ID is not defined by its small subculture but rather by its
mainstream. Thus when claiming that ID is not religious, ignores the
simple facts of reason.

>
> - Mike Gene
>
>
>
>
>
>>> Commonly applied is just that - commonly applied. In other words, more
>>> popular. In other words, easier to run across due to media attention and
>>> socio-political rabble-rousing. But as someone who has extensively used
>>> the
>>> internet to interact with numerous ID proponents over the last eight
>>> years,
>>> I can inform folks that "commonly applied" also means stereotype. I have
>>> met many people over the years who consider themselves supportive of ID,
>>> yet
>>> who would not conform to the common, pop media stereotypes of ID. After
>>> all, ID itself means different things to different people.
>>
>> And thus the concept of ID becomes nebulous almost to a level of being
>> useless.
>>
>> Hey Greg, good to hear from you again
>>
>>> Do you see, ASA, the problem of what happens when a person opposes
>>> 'natural' to 'supernatural' and to nothing else? It is used as a >weapon by
>>> some as much as others would use it to teach and enlighten. Pim uses it to
>>> ridicule 'intelligent design,' not as a way of uplifting >the divine!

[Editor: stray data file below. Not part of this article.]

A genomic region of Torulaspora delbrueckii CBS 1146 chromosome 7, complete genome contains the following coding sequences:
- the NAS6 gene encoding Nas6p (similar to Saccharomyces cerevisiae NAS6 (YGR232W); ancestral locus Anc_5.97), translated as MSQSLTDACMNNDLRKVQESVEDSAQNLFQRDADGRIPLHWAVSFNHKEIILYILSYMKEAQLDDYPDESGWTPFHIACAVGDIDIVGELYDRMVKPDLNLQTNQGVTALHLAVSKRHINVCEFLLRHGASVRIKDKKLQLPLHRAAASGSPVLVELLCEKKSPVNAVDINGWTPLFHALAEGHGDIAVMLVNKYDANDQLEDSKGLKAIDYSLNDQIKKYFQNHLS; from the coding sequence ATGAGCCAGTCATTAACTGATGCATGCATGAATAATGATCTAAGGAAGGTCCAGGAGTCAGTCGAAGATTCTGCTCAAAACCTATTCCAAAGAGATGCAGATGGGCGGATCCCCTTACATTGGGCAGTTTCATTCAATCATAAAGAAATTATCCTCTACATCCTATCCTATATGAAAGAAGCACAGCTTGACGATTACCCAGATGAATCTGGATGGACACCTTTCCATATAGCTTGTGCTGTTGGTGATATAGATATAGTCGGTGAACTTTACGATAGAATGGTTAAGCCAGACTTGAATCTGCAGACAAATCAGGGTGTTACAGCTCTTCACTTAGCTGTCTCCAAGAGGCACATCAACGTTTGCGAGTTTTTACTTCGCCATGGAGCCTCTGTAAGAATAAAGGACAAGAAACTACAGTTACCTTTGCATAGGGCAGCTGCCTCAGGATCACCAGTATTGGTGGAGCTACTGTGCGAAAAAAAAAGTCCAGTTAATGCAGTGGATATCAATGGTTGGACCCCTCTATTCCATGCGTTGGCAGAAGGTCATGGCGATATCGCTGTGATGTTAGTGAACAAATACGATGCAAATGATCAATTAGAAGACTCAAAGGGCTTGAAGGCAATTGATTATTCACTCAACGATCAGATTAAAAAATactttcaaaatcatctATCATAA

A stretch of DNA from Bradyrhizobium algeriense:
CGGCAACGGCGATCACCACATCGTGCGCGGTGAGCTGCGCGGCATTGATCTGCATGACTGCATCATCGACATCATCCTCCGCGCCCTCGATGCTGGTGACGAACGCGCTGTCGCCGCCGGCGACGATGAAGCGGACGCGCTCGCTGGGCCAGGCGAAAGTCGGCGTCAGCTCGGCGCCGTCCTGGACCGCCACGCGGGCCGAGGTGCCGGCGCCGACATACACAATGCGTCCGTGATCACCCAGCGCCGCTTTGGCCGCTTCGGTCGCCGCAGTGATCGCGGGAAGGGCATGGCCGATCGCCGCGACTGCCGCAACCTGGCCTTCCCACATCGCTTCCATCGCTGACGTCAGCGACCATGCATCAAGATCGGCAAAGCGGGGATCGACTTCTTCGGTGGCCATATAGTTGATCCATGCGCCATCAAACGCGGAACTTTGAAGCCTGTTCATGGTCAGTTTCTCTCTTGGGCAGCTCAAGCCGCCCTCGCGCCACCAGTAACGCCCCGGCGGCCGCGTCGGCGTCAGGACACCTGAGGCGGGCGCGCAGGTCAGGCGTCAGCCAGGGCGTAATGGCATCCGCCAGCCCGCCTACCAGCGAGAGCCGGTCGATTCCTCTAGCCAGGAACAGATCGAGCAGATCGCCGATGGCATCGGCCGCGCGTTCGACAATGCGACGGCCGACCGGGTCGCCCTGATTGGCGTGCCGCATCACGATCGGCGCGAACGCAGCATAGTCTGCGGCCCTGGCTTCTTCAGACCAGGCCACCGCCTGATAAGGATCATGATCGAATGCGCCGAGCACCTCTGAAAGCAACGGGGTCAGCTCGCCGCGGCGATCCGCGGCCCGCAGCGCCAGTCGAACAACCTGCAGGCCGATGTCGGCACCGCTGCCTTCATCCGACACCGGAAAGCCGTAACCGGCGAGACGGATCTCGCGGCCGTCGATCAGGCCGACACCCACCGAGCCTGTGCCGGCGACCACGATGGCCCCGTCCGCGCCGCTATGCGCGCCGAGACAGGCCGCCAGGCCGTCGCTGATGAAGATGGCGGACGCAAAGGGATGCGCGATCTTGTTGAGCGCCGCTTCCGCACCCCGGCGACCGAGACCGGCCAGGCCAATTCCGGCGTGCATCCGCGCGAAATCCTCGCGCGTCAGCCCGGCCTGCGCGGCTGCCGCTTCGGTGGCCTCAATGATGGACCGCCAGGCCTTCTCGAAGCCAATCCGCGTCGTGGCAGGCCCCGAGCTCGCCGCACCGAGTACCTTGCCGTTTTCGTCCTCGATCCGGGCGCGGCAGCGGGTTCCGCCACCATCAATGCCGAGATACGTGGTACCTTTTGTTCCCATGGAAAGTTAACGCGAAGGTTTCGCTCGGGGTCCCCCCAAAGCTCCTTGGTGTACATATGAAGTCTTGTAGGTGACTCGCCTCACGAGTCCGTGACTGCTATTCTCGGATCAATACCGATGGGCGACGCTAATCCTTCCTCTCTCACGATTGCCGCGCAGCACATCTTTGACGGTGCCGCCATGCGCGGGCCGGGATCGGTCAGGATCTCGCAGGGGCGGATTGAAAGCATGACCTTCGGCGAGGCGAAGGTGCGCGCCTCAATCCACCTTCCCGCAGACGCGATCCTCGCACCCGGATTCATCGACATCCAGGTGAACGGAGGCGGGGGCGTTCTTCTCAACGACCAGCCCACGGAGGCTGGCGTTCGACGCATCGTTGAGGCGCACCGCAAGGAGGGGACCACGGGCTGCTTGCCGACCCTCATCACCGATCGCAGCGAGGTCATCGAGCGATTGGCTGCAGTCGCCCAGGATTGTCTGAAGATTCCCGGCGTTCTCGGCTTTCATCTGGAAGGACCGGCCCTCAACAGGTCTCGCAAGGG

>>
>> Indeed, ID should be ridiculed for is vacuous positions on science and
>> its shaky and dangerous theology, and not to mention its attempts to
>> introduce religious concepts back into science and science education.
>> The founders of ID have been quite clear and while we have witnessed a
>> recent whitewashing of history under the concept of 'teach the
>> controversy', it is clear that there is no real controversy in science
>> as to evolutionary theory.
>>
>>
>>> As it turns out, PvM speaks merely as an 'outsider' - who is he to tell
>>> intelligent design advocates who they are and who they are not, >what they
>>> believe and what they don't? It would be like telling someone they are not a
>>> Boston Celtics fan, they are even not a Boston >Celtics fan, when really,
>>> they do cheer for B.C.! Pim is not an 'insider' to ID, and hasn't show the
>>> courage to publicly declare himself >(cheering for Darwinian evolution) as
>>> Mike Gene has just done in this thread speaking for both TE and ID.
>>
>> What some may see as courage other may see as simple unfamiliarity
>> with the historical facts of the ID movement. Now I understand that
>> some may wish that the founders of ID had been more careful in hiding
>> not just its religious motivations but also had refrained from
>> defining design the way they did and yet, this is what happened. I
>> have no reason to express my explicit support for evolutionary theory,
>> as a scientist I have to accept the solid foundation of the science
>> involved. I am not sure what you mean by Darwinian evolution, as this
>> is a somewhat dated concept which fails to recognize the decades of